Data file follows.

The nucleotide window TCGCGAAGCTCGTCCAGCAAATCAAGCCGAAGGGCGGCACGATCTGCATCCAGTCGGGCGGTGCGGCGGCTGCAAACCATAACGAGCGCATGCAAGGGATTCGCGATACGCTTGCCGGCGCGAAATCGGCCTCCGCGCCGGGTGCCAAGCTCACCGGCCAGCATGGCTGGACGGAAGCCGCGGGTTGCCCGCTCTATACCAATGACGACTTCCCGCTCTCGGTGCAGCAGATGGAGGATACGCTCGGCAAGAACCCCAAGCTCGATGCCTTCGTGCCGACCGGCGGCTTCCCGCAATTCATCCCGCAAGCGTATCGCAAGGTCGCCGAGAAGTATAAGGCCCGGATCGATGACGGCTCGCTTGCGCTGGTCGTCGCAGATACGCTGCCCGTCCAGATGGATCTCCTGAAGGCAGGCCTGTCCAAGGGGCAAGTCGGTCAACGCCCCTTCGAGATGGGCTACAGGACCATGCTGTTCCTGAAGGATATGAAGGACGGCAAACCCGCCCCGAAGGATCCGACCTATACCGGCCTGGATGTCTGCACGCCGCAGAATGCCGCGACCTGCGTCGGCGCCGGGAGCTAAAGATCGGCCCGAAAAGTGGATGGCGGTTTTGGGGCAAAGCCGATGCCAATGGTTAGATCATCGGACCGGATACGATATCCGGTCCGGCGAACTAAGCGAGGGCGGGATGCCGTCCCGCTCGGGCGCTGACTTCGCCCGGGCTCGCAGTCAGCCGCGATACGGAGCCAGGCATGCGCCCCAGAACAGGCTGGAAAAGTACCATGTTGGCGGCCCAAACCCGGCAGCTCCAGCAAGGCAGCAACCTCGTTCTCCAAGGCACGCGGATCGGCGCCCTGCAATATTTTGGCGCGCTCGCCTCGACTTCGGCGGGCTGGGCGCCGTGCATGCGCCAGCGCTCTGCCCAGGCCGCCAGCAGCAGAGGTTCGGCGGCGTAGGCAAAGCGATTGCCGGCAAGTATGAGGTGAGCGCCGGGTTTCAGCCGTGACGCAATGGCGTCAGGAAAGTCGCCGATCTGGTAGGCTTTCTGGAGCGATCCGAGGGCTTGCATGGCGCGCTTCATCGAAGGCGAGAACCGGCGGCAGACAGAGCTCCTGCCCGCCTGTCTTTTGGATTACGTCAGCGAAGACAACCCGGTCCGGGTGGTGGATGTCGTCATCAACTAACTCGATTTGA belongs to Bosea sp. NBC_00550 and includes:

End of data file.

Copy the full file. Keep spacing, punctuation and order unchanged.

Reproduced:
The nucleotide window TCGCGAAGCTCGTCCAGCAAATCAAGCCGAAGGGCGGCACGATCTGCATCCAGTCGGGCGGTGCGGCGGCTGCAAACCATAACGAGCGCATGCAAGGGATTCGCGATACGCTTGCCGGCGCGAAATCGGCCTCCGCGCCGGGTGCCAAGCTCACCGGCCAGCATGGCTGGACGGAAGCCGCGGGTTGCCCGCTCTATACCAATGACGACTTCCCGCTCTCGGTGCAGCAGATGGAGGATACGCTCGGCAAGAACCCCAAGCTCGATGCCTTCGTGCCGACCGGCGGCTTCCCGCAATTCATCCCGCAAGCGTATCGCAAGGTCGCCGAGAAGTATAAGGCCCGGATCGATGACGGCTCGCTTGCGCTGGTCGTCGCAGATACGCTGCCCGTCCAGATGGATCTCCTGAAGGCAGGCCTGTCCAAGGGGCAAGTCGGTCAACGCCCCTTCGAGATGGGCTACAGGACCATGCTGTTCCTGAAGGATATGAAGGACGGCAAACCCGCCCCGAAGGATCCGACCTATACCGGCCTGGATGTCTGCACGCCGCAGAATGCCGCGACCTGCGTCGGCGCCGGGAGCTAAAGATCGGCCCGAAAAGTGGATGGCGGTTTTGGGGCAAAGCCGATGCCAATGGTTAGATCATCGGACCGGATACGATATCCGGTCCGGCGAACTAAGCGAGGGCGGGATGCCGTCCCGCTCGGGCGCTGACTTCGCCCGGGCTCGCAGTCAGCCGCGATACGGAGCCAGGCATGCGCCCCAGAACAGGCTGGAAAAGTACCATGTTGGCGGCCCAAACCCGGCAGCTCCAGCAAGGCAGCAACCTCGTTCTCCAAGGCACGCGGATCGGCGCCCTGCAATATTTTGGCGCGCTCGCCTCGACTTCGGCGGGCTGGGCGCCGTGCATGCGCCAGCGCTCTGCCCAGGCCGCCAGCAGCAGAGGTTCGGCGGCGTAGGCAAAGCGATTGCCGGCAAGTATGAGGTGAGCGCCGGGTTTCAGCCGTGACGCAATGGCGTCAGGAAAGTCGCCGATCTGGTAGGCTTTCTGGAGCGATCCGAGGGCTTGCATGGCGCGCTTCATCGAAGGCGAGAACCGGCGGCAGACAGAGCTCCTGCCCGCCTGTCTTTTGGATTACGTCAGCGAAGACAACCCGGTCCGGGTGGTGGATGTCGTCATCAACTAACTCGATTTGA belongs to Bosea sp. NBC_00550 and includes: